- Preliminary communication
- Open Access
Discovery and SAR exploration of N-aryl-N-(3-aryl-1,2,4-oxadiazol-5-yl)amines as potential therapeutic agents for prostate cancer
© Krasavin et al 2010
- Received: 2 December 2009
- Accepted: 9 March 2010
- Published: 9 March 2010
A new chemical series of antiproliferative compounds was identified via high-throughput screening on DU-145 human prostate carcinoma cell line (hit compound potency - 5.7 μM). Exploration of the two peripheral diversity vectors of the hit molecule in a hit-targeted library and testing of the resulting compounds led to SAR generalizations and identification of the 'best' pharmacophoric moieties. The latter were merged in a single compound that exhibited a 200-fold better potency than the original hit compound. Specific cancer cell cytotoxicity was confirmed for the most potent compounds.
- Inhibitory Potency
- Human Prostate Carcinoma
- Carcinoma HepG2 Cell Line
- Human Prostate Carcinoma Cell Line
Prostate cancer is the number one cancer diagnosed in men today. While it occurs to certain extent throughout the world (least commonly in Eastern/Southern Asia), it is viewed as the major public health threat in Western Europe and, especially, the United States . In the US alone, it has been estimated  that 186,295 new cases of prostate cancer (mostly - among men over fifty) were diagnosed in 2008, accounting for 25% of all cancers diagnosed in men that year and 10% of the total cancer-related mortality. Appropriate diet (including dietary supplements) and exercise are currently the common themes for prostate cancer prevention while classical treatments are limited to surgery, radiation therapy, and hormone therapy. Chemotherapy of late-stage prostate cancer is still largely experimental; however, it may lead to increased survival in the future . Specifically, small molecules as well as antibodies targeted at disrupting vital signaling pathways in cancerous cells have a potential to provide new basis for innovative treatment of proliferative disorders as prostate cancer in the years to come .
The present study was a part of an ongoing effort  in our laboratories to find novel antiproliferative agents as potential treatments for prostate cancer. It was aimed at identifying new small heterocyclic molecules in Chemical Diversity Research Institute collection (parts of that can be accessed at http://www.chemdiv.com) that would be specifically inhibitory to DU-145 human prostate carcinoma cell line (a 'classical' cell line of androgen-independent prostate cancer ) while exhibiting no non-specific (general) cytotoxicity. High-throughput screening of a highly diverse set of over 5,000 compounds comprising over 200 chemical classes led to several confirmed hit classes.
Herein we report on the synthesis and potency characterization of twenty analogs of the hit compound 1 leading to the initial SAR generalizations in this chemical class and to significant improvement of the inhibitory potency as well as to confirmation that the most potent compounds synthesized in this work inhibit DU-145 proliferation in a cell-specific manner rather than via general cytotoxicity.
Structures, preparative yields (from 3), and DU-145 proliferation inhibition data of compounds 2a-s.
IC50, μM a
2.2 ± 0.30
0.86 ± 0.10
1.6 ± 0.25
2.6 ± 0.35
1.0 ± 0.01
1.0 ± 0.12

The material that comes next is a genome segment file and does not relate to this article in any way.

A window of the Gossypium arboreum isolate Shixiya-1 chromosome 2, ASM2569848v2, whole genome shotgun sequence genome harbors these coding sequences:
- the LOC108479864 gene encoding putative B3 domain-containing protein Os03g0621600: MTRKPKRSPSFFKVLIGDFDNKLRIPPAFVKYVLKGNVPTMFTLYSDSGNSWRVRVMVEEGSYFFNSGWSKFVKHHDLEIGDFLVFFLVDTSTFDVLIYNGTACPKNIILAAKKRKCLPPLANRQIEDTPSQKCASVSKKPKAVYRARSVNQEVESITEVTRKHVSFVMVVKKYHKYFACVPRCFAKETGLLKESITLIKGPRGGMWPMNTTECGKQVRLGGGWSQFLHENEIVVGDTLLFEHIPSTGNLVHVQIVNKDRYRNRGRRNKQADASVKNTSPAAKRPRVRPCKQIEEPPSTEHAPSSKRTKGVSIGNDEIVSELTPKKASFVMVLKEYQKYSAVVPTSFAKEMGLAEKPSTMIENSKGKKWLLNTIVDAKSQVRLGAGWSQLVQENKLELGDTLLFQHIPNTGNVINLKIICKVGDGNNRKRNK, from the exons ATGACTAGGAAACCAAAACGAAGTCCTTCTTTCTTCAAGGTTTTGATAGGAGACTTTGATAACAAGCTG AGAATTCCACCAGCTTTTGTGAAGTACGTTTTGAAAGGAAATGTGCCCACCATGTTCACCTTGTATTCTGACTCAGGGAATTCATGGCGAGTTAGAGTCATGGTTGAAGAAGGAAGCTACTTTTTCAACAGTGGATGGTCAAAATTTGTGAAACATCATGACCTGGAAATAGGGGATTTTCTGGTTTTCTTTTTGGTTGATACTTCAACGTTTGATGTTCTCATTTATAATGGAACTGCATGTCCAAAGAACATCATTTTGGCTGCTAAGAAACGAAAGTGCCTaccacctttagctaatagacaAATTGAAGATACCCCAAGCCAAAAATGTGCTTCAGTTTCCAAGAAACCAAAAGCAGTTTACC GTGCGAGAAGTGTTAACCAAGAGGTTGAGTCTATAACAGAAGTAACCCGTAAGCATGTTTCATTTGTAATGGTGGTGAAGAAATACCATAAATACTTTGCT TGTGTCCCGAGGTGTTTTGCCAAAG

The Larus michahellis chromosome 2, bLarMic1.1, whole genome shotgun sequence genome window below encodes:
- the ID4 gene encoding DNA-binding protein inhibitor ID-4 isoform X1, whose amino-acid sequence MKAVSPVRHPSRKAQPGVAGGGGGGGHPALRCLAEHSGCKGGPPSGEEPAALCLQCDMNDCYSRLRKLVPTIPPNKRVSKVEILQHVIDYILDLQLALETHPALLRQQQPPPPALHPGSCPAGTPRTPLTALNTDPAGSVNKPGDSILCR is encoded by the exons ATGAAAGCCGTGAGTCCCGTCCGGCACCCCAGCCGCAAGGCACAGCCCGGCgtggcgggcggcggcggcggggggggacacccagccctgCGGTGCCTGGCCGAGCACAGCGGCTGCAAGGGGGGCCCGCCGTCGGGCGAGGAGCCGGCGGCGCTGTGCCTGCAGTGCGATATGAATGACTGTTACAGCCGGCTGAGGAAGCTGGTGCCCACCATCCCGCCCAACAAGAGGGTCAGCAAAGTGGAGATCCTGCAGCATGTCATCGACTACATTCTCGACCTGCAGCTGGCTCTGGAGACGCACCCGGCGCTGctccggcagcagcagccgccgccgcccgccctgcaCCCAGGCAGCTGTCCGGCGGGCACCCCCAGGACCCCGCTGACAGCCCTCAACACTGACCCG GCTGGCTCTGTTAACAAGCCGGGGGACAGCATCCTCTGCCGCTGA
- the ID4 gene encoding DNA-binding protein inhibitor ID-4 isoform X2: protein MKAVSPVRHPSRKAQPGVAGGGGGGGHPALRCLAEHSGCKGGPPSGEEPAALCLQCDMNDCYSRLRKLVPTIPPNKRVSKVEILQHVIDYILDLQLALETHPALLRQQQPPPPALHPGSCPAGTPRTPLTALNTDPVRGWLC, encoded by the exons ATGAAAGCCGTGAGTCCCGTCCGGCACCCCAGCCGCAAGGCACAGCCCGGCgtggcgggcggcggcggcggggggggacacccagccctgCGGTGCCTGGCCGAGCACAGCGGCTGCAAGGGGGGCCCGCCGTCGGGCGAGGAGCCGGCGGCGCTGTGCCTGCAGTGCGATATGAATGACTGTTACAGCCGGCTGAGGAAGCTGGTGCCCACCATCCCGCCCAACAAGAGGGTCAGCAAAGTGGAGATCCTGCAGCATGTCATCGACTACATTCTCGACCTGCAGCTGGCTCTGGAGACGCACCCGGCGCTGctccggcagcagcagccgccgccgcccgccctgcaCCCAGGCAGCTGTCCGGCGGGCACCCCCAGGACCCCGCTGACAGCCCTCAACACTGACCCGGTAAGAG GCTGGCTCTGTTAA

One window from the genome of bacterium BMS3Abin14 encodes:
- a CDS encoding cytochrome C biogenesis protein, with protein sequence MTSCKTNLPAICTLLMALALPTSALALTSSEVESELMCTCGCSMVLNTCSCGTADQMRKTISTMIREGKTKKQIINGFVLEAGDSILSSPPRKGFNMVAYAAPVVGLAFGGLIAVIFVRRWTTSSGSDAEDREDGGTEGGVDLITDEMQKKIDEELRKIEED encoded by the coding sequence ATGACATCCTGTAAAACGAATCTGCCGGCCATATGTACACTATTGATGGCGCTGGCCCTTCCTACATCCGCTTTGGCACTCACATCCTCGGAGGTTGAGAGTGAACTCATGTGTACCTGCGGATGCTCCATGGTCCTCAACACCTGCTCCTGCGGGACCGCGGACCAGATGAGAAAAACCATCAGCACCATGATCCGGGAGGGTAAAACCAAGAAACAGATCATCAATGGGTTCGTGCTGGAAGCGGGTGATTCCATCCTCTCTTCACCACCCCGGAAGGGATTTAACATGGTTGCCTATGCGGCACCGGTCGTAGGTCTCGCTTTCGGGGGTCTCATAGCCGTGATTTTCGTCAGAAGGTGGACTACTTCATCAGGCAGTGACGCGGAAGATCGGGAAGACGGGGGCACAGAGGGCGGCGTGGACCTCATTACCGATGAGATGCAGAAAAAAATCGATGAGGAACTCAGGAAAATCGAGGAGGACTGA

2.7 ± 0.22
1.6 ± 0.14
0.64 ± 0.025
0.55 ± 0.010
0.084 ± 0.005
2.7 ± 0.50
0.96 ± 0.08
0.93 ± 0.009
1.8 ± 0.30
2.1 ± 0.17
0.91 ± 0.07
1.5 ± 0.09
0.38 ± 0.024
Cell sources: the prostate cancer Du-145 cell line was purchased from the American Type Cell Collection (HTB-81). Du-145 was cultured in RPMI-1640 complemented with 10% fetal bovine serum and 2 mM L-glutamine. To our delight, 80% of the library screened exhibited >20% inhibition of DU-145 proliferation. The hepatocellular carcinoma HepG2 cell line was purchased from the American Type Cell Collection (HB-8065) and was cultured in DMEM complemented with 10% fetal bovine serum and 2 mM L-glutamine.
1. Biological assay to determine inhibition of proliferation of the DU-145 cells
F negative : DMSO added to the cells (viable cells) and
F positive : taxol (1 uM) added to cells (cell count on 1st day of incubation)
2. Cytotoxicity assay
F negative - DMSO was added to cells (viable cells)
F positive - digitonin was added to cells (dead cells)
In conclusion, we have undertaken hit expansion and SAR exploration of a new antiproliferative chemical series, N-aryl-N-(3-aryl-1,2,4-oxadiazol-5-yl)amines. This study led to identification of the new 'best' peripheral moieties which, when combined in the same compound (2t) led to significant improvement of the DU-145 proliferation inhibitory potency (>200-fold compared to the initial hit compound 1). We also demonstrated that the observed antiproliferative activity of the compounds belonging to the studied chemotype was not due to non-specific cytotoxicity. The compound 2t represents a promising new lead for development of novel therapeutic agents for treatment of androgen-independent prostate cancer. The specific cellular mechanism of action of this compound remains to be investigated and will be presented in subsequent communication.
This research was supported by the Global IPP program through the International Science and Technology Center (ISTC). Oak Ridge National Laboratory is managed and operated by UT-Battelle, LLC, under U.S. Department of Energy contract DE-AC05-00OR22725. This paper is a contribution from the Discovery Chemistry Project.
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